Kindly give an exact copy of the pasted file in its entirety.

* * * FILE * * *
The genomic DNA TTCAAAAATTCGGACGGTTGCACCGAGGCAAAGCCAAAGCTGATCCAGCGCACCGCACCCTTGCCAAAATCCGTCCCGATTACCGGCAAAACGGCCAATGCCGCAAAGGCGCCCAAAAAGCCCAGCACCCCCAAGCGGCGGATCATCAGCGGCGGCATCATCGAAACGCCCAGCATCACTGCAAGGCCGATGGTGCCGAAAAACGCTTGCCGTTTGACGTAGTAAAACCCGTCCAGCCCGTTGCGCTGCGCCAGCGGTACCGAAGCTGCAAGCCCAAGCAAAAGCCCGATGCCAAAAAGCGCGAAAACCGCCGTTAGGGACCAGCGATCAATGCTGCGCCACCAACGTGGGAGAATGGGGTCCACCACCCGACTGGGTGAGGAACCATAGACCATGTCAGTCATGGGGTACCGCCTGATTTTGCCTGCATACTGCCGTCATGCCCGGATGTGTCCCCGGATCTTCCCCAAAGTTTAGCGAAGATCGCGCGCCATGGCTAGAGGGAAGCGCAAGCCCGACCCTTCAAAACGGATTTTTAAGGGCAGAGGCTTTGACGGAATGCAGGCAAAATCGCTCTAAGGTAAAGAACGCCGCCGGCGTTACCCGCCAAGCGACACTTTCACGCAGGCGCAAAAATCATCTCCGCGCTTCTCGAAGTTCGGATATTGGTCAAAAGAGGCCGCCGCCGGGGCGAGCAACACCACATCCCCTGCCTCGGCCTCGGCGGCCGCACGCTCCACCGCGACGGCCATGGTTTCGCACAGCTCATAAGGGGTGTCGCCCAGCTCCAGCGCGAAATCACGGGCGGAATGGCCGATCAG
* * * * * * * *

The genomic DNA TTCAAAAATTCGGACGGTTGCACCGAGGCAAAGCCAAAGCTGATCCAGCGCACCGCACCCTTGCCAAAATCCGTCCCGATTACCGGCAAAACGGCCAATGCCGCAAAGGCGCCCAAAAAGCCCAGCACCCCCAAGCGGCGGATCATCAGCGGCGGCATCATCGAAACGCCCAGCATCACTGCAAGGCCGATGGTGCCGAAAAACGCTTGCCGTTTGACGTAGTAAAACCCGTCCAGCCCGTTGCGCTGCGCCAGCGGTACCGAAGCTGCAAGCCCAAGCAAAAGCCCGATGCCAAAAAGCGCGAAAACCGCCGTTAGGGACCAGCGATCAATGCTGCGCCACCAACGTGGGAGAATGGGGTCCACCACCCGACTGGGTGAGGAACCATAGACCATGTCAGTCATGGGGTACCGCCTGATTTTGCCTGCATACTGCCGTCATGCCCGGATGTGTCCCCGGATCTTCCCCAAAGTTTAGCGAAGATCGCGCGCCATGGCTAGAGGGAAGCGCAAGCCCGACCCTTCAAAACGGATTTTTAAGGGCAGAGGCTTTGACGGAATGCAGGCAAAATCGCTCTAAGGTAAAGAACGCCGCCGGCGTTACCCGCCAAGCGACACTTTCACGCAGGCGCAAAAATCATCTCCGCGCTTCTCGAAGTTCGGATATTGGTCAAAAGAGGCCGCCGCCGGGGCGAGCAACACCACATCCCCTGCCTCGGCCTCGGCGGCCGCACGCTCCACCGCGACGGCCATGGTTTCGCACAGCTCATAAGGGGTGTCGCCCAGCTCCAGCGCGAAATCACGGGCGGAATGGCCGATCAG